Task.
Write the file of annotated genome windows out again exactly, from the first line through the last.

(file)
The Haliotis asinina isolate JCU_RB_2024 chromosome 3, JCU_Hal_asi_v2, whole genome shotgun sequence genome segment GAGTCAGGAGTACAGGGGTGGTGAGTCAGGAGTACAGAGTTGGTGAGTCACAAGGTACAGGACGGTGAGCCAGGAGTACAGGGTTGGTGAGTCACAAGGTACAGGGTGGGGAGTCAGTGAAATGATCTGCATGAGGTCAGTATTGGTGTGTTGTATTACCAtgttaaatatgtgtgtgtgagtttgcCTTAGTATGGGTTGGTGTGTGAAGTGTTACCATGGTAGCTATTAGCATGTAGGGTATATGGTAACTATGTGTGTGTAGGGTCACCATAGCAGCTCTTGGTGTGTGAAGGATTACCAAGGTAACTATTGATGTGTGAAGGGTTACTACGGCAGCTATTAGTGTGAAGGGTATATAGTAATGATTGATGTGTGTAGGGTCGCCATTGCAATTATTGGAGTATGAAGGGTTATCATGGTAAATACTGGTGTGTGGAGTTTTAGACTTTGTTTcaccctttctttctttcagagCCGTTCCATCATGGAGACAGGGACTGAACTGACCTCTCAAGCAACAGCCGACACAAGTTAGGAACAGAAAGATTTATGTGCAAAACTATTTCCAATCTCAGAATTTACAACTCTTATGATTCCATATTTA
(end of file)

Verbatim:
The Haliotis asinina isolate JCU_RB_2024 chromosome 3, JCU_Hal_asi_v2, whole genome shotgun sequence genome segment GAGTCAGGAGTACAGGGGTGGTGAGTCAGGAGTACAGAGTTGGTGAGTCACAAGGTACAGGACGGTGAGCCAGGAGTACAGGGTTGGTGAGTCACAAGGTACAGGGTGGGGAGTCAGTGAAATGATCTGCATGAGGTCAGTATTGGTGTGTTGTATTACCAtgttaaatatgtgtgtgtgagtttgcCTTAGTATGGGTTGGTGTGTGAAGTGTTACCATGGTAGCTATTAGCATGTAGGGTATATGGTAACTATGTGTGTGTAGGGTCACCATAGCAGCTCTTGGTGTGTGAAGGATTACCAAGGTAACTATTGATGTGTGAAGGGTTACTACGGCAGCTATTAGTGTGAAGGGTATATAGTAATGATTGATGTGTGTAGGGTCGCCATTGCAATTATTGGAGTATGAAGGGTTATCATGGTAAATACTGGTGTGTGGAGTTTTAGACTTTGTTTcaccctttctttctttcagagCCGTTCCATCATGGAGACAGGGACTGAACTGACCTCTCAAGCAACAGCCGACACAAGTTAGGAACAGAAAGATTTATGTGCAAAACTATTTCCAATCTCAGAATTTACAACTCTTATGATTCCATATTTA